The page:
St Therese of Lisieux also spoke very strongly on this topic. She said there is no reason a soul should have to go to purgatory first, given that we live our lives according to God's commands and precepts.
So let us broaden our horizons not limit them. God wants us with Him, and our hope in Him will lead us to where He is.

~Love~
And now these three remain: faith, hope and love. But the greatest of these is love. 
~1Cor. 13:13

God the Father so loved the world that He gave us Jesus. Jesus loves us so much, that He gave His life to take away our sins. God asks us to return love with love. He tells us in Scripture: "If you love me, you will keep my precepts..."(cf.John 14:15) Father John said that he thinks many of us hear that Scripture passage in a bit of a twisted way. We often hear God saying, If you keep my precepts, I will love you. When Father said this, I had to be honest with myself. I know what the passage says; I've read it a hundred times, but I often do twist God's words. God's love for each of us is unconditional. It is we human beings who love conditionally due to our fallen nature. What Father John stressed in speaking about love, especially God's love for us, is that no one on this earth can or will ever love us like God does. When I really stop and think about that, it takes my breath away.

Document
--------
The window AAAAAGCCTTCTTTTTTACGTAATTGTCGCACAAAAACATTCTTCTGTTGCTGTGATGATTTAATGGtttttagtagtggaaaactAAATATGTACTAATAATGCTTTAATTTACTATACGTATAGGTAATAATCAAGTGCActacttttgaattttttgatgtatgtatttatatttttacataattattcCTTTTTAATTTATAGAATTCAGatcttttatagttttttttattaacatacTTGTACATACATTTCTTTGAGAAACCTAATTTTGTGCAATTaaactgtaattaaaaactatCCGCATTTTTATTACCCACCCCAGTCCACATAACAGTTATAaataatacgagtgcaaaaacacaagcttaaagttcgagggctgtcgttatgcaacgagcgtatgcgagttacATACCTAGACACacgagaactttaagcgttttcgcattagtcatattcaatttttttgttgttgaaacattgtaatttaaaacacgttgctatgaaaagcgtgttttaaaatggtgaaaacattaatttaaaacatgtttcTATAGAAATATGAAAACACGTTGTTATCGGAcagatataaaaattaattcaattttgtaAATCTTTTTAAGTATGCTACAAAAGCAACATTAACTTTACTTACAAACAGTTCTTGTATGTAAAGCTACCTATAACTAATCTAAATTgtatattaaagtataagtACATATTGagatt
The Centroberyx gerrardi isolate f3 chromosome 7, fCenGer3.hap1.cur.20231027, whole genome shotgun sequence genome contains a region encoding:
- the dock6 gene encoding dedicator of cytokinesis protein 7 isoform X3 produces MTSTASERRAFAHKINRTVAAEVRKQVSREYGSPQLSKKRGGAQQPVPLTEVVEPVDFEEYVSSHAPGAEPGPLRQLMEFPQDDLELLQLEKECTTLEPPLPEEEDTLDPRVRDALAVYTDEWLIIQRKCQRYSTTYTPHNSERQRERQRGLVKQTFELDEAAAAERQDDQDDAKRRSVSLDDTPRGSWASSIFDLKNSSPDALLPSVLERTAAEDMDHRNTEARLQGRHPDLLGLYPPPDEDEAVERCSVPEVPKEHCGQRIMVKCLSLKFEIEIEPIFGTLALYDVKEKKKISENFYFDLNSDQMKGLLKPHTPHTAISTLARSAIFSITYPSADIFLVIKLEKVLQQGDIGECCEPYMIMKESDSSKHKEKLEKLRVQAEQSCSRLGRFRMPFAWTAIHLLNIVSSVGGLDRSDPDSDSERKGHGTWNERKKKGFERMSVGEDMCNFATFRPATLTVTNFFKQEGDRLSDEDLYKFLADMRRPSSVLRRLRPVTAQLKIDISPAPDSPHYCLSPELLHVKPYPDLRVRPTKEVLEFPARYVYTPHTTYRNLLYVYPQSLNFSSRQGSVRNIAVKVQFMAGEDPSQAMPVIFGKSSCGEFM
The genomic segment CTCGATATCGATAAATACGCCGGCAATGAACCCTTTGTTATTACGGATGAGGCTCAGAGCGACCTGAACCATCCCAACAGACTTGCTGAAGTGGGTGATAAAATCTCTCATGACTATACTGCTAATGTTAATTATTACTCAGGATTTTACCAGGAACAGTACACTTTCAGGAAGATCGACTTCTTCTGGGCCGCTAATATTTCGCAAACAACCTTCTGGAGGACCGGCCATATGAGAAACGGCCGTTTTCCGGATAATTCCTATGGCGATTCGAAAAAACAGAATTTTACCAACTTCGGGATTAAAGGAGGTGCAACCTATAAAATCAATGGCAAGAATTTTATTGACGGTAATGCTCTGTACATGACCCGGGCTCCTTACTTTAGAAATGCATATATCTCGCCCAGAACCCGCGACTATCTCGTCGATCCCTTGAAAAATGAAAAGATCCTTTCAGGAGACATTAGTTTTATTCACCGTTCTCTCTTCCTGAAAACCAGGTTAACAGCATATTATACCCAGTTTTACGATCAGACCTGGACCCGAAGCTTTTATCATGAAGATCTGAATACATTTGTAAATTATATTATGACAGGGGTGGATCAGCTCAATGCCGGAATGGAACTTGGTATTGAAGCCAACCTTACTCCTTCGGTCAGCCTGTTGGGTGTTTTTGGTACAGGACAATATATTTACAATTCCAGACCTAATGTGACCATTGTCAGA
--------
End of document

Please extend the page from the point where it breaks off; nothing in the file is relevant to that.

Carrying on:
One last thing that stayed with me from this mission is this: Father reminded us that these three virtues, unlike the others are pure gift and grace. We can work at being patient or prudent, but faith, hope and love are freely given graces from the God who loves each one of us deeply and personally. We just need to accept them and cooperate with the grace.